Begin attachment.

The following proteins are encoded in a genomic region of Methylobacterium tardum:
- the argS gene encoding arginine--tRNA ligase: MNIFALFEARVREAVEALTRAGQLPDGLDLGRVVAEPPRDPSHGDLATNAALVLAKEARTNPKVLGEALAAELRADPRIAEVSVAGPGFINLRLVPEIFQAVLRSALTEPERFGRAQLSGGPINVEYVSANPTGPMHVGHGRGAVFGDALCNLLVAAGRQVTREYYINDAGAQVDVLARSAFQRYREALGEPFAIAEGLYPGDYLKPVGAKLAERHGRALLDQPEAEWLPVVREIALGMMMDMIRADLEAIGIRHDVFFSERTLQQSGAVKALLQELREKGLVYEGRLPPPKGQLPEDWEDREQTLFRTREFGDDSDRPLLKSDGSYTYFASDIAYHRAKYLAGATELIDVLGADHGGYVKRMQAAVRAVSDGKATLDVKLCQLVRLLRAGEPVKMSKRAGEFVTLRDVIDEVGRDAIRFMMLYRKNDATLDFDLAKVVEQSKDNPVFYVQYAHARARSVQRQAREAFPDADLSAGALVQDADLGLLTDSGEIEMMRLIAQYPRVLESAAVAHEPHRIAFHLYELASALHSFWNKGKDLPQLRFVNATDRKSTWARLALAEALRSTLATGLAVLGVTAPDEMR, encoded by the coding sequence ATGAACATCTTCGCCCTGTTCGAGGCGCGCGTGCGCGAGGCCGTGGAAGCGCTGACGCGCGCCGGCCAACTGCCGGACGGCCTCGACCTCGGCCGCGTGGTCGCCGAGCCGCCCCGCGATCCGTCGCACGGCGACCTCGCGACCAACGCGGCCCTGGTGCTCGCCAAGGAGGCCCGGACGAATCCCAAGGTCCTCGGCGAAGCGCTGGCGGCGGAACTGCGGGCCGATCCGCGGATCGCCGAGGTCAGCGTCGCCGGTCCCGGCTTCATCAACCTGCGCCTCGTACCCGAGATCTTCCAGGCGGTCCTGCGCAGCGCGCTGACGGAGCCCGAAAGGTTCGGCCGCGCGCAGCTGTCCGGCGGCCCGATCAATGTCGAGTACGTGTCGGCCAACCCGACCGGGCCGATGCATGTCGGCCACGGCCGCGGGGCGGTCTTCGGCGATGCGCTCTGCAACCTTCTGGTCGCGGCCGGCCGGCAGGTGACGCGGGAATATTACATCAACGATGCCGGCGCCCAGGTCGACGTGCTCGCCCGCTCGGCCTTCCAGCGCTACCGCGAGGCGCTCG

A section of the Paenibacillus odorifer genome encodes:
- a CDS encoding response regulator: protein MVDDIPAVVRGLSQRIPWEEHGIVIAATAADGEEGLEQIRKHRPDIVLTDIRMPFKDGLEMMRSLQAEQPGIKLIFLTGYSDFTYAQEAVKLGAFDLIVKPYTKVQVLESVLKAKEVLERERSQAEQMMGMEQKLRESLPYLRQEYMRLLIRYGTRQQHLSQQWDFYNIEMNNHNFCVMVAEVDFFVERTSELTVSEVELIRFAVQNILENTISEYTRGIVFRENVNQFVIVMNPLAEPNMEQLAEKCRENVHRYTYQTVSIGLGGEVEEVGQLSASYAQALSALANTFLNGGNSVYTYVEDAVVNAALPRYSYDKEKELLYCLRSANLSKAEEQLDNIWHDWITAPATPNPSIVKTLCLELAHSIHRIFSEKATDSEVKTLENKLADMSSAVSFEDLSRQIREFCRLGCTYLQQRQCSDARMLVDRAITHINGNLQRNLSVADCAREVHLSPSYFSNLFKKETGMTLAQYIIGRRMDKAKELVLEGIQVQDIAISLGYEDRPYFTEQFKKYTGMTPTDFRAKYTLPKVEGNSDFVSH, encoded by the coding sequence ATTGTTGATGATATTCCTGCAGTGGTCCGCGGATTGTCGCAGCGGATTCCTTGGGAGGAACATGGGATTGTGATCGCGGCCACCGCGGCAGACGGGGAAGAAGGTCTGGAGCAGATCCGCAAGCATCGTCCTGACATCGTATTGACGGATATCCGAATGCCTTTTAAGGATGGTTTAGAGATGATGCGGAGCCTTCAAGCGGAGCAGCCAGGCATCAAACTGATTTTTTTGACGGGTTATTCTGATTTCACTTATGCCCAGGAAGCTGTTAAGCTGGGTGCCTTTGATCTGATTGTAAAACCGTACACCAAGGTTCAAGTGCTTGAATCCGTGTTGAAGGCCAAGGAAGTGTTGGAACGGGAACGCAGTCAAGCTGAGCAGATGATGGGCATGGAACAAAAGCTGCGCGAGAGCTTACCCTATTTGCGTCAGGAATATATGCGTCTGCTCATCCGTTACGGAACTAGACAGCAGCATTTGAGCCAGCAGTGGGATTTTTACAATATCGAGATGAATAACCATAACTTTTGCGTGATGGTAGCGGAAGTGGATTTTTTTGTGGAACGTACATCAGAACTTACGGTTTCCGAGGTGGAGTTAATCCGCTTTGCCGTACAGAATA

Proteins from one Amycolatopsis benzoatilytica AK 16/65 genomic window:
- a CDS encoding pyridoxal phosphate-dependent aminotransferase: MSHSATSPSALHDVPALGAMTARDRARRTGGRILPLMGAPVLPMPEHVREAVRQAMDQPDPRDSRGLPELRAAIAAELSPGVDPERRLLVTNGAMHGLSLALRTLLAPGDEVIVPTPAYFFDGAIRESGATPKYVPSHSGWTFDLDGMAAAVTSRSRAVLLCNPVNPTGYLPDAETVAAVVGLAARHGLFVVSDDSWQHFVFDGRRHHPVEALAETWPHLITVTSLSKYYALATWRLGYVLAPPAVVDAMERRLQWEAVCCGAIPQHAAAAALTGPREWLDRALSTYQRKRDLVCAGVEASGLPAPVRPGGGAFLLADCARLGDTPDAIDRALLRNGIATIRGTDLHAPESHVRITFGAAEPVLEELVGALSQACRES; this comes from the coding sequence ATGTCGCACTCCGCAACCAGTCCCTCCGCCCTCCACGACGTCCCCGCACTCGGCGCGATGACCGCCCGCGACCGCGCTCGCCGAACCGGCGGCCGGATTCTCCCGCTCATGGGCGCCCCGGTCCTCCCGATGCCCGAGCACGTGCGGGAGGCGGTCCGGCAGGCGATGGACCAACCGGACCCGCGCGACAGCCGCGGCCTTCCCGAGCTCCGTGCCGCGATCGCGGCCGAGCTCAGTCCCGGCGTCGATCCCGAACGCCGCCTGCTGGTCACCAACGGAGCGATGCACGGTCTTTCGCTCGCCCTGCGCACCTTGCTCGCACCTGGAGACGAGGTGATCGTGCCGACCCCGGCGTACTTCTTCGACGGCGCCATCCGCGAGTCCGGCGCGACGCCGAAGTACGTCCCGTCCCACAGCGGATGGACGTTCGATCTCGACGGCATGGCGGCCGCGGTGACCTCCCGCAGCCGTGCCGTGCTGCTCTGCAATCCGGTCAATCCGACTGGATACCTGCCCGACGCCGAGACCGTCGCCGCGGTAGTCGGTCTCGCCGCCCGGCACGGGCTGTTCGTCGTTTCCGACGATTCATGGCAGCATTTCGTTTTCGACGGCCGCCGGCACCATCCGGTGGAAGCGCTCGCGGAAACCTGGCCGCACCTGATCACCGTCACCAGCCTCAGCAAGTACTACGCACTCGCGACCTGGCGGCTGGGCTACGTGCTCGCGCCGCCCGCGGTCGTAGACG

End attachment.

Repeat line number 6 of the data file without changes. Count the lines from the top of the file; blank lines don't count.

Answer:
- a CDS encoding pyridoxal phosphate-dependent aminotransferase: MSHSATSPSALHDVPALGAMTARDRARRTGGRILPLMGAPVLPMPEHVREAVRQAMDQPDPRDSRGLPELRAAIAAELSPGVDPERRLLVTNGAMHGLSLALRTLLAPGDEVIVPTPAYFFDGAIRESGATPKYVPSHSGWTFDLDGMAAAVTSRSRAVLLCNPVNPTGYLPDAETVAAVVGLAARHGLFVVSDDSWQHFVFDGRRHHPVEALAETWPHLITVTSLSKYYALATWRLGYVLAPPAVVDAMERRLQWEAVCCGAIPQHAAAAALTGPREWLDRALSTYQRKRDLVCAGVEASGLPAPVRPGGGAFLLADCARLGDTPDAIDRALLRNGIATIRGTDLHAPESHVRITFGAAEPVLEELVGALSQACRES; this comes from the coding sequence ATGTCGCACTCCGCAACCAGTCCCTCCGCCCTCCACGACGTCCCCGCACTCGGCGCGATGACCGCCCGCGACCGCGCTCGCCGAACCGGCGGCCGGATTCTCCCGCTCATGGGCGCCCCGGTCCTCCCGATGCCCGAGCACGTGCGGGAGGCGGTCCGGCAGGCGATGGACCAACCGGACCCGCGCGACAGCCGCGGCCTTCCCGAGCTCCGTGCCGCGATCGCGGCCGAGCTCAGTCCCGGCGTCGATCCCGAACGCCGCCTGCTGGTCACCAACGGAGCGATGCACGGTCTTTCGCTCGCCCTGCGCACCTTGCTCGCACCTGGAGACGAGGTGATCGTGCCGACCCCGGCGTACTTCTTCGACGGCGCCATCCGCGAGTCCGGCGCGACGCCGAAGTACGTCCCGTCCCACAGCGGATGGACGTTCGATCTCGACGGCATGGCGGCCGCGGTGACCTCCCGCAGCCGTGCCGTGCTGCTCTGCAATCCGGTCAATCCGACTGGATACCTGCCCGACGCCGAGACCGTCGCCGCGGTAGTCGGTCTCGCCGCCCGGCACGGGCTGTTCGTCGTTTCCGACGATTCATGGCAGCATTTCGTTTTCGACGGCCGCCGGCACCATCCGGTGGAAGCGCTCGCGGAAACCTGGCCGCACCTGATCACCGTCACCAGCCTCAGCAAGTACTACGCACTCGCGACCTGGCGGCTGGGCTACGTGCTCGCGCCGCCCGCGGTCGTAGACG